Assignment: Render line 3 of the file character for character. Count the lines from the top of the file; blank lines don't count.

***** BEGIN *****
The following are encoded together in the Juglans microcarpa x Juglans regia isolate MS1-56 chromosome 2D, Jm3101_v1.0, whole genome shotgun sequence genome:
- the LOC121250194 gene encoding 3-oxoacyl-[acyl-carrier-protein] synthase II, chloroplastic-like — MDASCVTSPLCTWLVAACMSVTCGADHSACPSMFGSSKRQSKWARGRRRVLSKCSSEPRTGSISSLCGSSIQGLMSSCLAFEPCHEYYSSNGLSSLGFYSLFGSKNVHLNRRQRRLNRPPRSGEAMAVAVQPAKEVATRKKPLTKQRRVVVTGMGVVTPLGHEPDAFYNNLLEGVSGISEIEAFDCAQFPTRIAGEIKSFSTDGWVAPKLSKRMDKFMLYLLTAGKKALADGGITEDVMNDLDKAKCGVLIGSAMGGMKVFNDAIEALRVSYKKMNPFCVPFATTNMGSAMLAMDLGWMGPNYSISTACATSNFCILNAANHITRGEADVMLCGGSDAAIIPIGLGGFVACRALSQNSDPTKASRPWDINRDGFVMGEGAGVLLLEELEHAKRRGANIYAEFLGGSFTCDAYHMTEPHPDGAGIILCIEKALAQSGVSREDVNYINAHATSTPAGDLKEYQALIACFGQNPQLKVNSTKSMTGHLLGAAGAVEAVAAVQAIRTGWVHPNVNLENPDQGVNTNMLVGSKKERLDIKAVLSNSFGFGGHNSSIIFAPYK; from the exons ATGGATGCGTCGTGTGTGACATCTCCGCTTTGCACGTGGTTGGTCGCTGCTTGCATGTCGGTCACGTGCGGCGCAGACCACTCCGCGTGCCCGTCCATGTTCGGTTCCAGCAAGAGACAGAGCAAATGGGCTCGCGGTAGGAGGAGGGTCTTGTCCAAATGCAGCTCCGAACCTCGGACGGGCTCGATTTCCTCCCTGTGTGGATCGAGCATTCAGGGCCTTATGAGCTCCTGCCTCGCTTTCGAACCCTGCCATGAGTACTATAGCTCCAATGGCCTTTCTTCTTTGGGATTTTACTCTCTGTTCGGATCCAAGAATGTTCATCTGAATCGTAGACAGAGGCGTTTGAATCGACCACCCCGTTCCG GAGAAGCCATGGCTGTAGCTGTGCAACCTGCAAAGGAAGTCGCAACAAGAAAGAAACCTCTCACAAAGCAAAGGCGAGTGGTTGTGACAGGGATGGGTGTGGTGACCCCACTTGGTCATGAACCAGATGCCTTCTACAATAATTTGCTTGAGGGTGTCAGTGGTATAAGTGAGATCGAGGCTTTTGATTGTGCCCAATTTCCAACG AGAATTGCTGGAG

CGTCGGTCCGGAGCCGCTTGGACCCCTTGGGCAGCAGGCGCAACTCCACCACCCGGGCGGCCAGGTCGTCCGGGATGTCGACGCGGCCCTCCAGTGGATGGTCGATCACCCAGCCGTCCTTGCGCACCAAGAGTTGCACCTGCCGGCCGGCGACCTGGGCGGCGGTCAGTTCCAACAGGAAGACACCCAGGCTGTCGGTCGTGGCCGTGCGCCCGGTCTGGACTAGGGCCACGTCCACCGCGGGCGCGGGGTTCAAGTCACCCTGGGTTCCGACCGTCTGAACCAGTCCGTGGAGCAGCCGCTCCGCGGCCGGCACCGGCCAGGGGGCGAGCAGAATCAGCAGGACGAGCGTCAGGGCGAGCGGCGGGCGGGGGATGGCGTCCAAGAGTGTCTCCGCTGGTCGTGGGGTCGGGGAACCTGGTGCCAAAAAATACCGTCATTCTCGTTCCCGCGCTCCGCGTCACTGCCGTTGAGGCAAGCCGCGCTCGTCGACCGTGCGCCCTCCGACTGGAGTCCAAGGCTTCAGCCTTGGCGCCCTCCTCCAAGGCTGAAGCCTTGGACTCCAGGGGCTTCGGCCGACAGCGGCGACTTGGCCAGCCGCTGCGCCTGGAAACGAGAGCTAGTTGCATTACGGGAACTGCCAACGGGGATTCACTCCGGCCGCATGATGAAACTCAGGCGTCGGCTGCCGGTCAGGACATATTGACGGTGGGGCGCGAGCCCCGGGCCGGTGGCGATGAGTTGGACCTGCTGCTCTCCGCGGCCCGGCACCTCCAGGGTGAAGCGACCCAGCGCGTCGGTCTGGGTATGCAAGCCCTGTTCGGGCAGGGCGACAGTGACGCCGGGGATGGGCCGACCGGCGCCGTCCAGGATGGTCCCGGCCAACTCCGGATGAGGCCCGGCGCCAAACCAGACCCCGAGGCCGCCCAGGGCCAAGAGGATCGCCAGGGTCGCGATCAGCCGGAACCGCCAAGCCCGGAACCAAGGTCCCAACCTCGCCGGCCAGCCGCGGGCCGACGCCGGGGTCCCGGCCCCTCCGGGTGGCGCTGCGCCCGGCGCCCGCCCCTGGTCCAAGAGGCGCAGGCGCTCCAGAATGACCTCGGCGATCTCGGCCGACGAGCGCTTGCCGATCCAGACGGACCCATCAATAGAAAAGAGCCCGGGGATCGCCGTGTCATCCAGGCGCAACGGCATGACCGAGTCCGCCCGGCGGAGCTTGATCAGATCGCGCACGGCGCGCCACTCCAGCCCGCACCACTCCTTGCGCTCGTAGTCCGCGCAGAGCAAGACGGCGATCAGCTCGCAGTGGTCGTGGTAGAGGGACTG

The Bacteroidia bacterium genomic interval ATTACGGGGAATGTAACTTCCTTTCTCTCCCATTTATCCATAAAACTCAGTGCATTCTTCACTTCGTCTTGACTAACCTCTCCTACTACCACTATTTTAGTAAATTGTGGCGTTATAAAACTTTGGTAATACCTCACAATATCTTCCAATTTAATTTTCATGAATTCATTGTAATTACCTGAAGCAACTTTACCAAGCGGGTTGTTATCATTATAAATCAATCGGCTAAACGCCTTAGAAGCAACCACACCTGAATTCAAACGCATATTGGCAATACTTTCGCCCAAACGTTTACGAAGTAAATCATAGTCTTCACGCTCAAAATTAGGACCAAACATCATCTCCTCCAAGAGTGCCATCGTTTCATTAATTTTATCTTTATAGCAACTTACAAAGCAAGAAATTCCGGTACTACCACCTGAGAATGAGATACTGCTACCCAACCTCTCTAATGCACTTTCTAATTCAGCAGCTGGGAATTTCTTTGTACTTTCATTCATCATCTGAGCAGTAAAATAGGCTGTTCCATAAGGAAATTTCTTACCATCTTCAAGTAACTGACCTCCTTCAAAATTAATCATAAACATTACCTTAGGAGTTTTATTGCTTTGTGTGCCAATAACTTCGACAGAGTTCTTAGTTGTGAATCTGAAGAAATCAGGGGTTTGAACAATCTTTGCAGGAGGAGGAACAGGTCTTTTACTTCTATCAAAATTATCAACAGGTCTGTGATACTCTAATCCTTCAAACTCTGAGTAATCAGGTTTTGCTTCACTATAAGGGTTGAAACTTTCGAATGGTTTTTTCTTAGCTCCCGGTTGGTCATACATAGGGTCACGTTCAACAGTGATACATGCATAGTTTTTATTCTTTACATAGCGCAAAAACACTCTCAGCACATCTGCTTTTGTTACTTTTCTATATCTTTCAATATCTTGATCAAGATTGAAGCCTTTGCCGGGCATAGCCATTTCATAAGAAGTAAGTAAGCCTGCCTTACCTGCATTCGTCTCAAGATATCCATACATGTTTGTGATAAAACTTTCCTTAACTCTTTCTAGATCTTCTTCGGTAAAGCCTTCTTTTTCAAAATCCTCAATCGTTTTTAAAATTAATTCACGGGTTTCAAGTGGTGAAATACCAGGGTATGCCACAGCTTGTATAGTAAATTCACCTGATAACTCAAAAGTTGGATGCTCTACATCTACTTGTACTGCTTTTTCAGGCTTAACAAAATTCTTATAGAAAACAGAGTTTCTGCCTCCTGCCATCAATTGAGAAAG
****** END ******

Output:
CGTCGGTCCGGAGCCGCTTGGACCCCTTGGGCAGCAGGCGCAACTCCACCACCCGGGCGGCCAGGTCGTCCGGGATGTCGACGCGGCCCTCCAGTGGATGGTCGATCACCCAGCCGTCCTTGCGCACCAAGAGTTGCACCTGCCGGCCGGCGACCTGGGCGGCGGTCAGTTCCAACAGGAAGACACCCAGGCTGTCGGTCGTGGCCGTGCGCCCGGTCTGGACTAGGGCCACGTCCACCGCGGGCGCGGGGTTCAAGTCACCCTGGGTTCCGACCGTCTGAACCAGTCCGTGGAGCAGCCGCTCCGCGGCCGGCACCGGCCAGGGGGCGAGCAGAATCAGCAGGACGAGCGTCAGGGCGAGCGGCGGGCGGGGGATGGCGTCCAAGAGTGTCTCCGCTGGTCGTGGGGTCGGGGAACCTGGTGCCAAAAAATACCGTCATTCTCGTTCCCGCGCTCCGCGTCACTGCCGTTGAGGCAAGCCGCGCTCGTCGACCGTGCGCCCTCCGACTGGAGTCCAAGGCTTCAGCCTTGGCGCCCTCCTCCAAGGCTGAAGCCTTGGACTCCAGGGGCTTCGGCCGACAGCGGCGACTTGGCCAGCCGCTGCGCCTGGAAACGAGAGCTAGTTGCATTACGGGAACTGCCAACGGGGATTCACTCCGGCCGCATGATGAAACTCAGGCGTCGGCTGCCGGTCAGGACATATTGACGGTGGGGCGCGAGCCCCGGGCCGGTGGCGATGAGTTGGACCTGCTGCTCTCCGCGGCCCGGCACCTCCAGGGTGAAGCGACCCAGCGCGTCGGTCTGGGTATGCAAGCCCTGTTCGGGCAGGGCGACAGTGACGCCGGGGATGGGCCGACCGGCGCCGTCCAGGATGGTCCCGGCCAACTCCGGATGAGGCCCGGCGCCAAACCAGACCCCGAGGCCGCCCAGGGCCAAGAGGATCGCCAGGGTCGCGATCAGCCGGAACCGCCAAGCCCGGAACCAAGGTCCCAACCTCGCCGGCCAGCCGCGGGCCGACGCCGGGGTCCCGGCCCCTCCGGGTGGCGCTGCGCCCGGCGCCCGCCCCTGGTCCAAGAGGCGCAGGCGCTCCAGAATGACCTCGGCGATCTCGGCCGACGAGCGCTTGCCGATCCAGACGGACCCATCAATAGAAAAGAGCCCGGGGATCGCCGTGTCATCCAGGCGCAACGGCATGACCGAGTCCGCCCGGCGGAGCTTGATCAGATCGCGCACGGCGCGCCACTCCAGCCCGCACCACTCCTTGCGCTCGTAGTCCGCGCAGAGCAAGACGGCGATCAGCTCGCAGTGGTCGTGGTAGAGGGACTG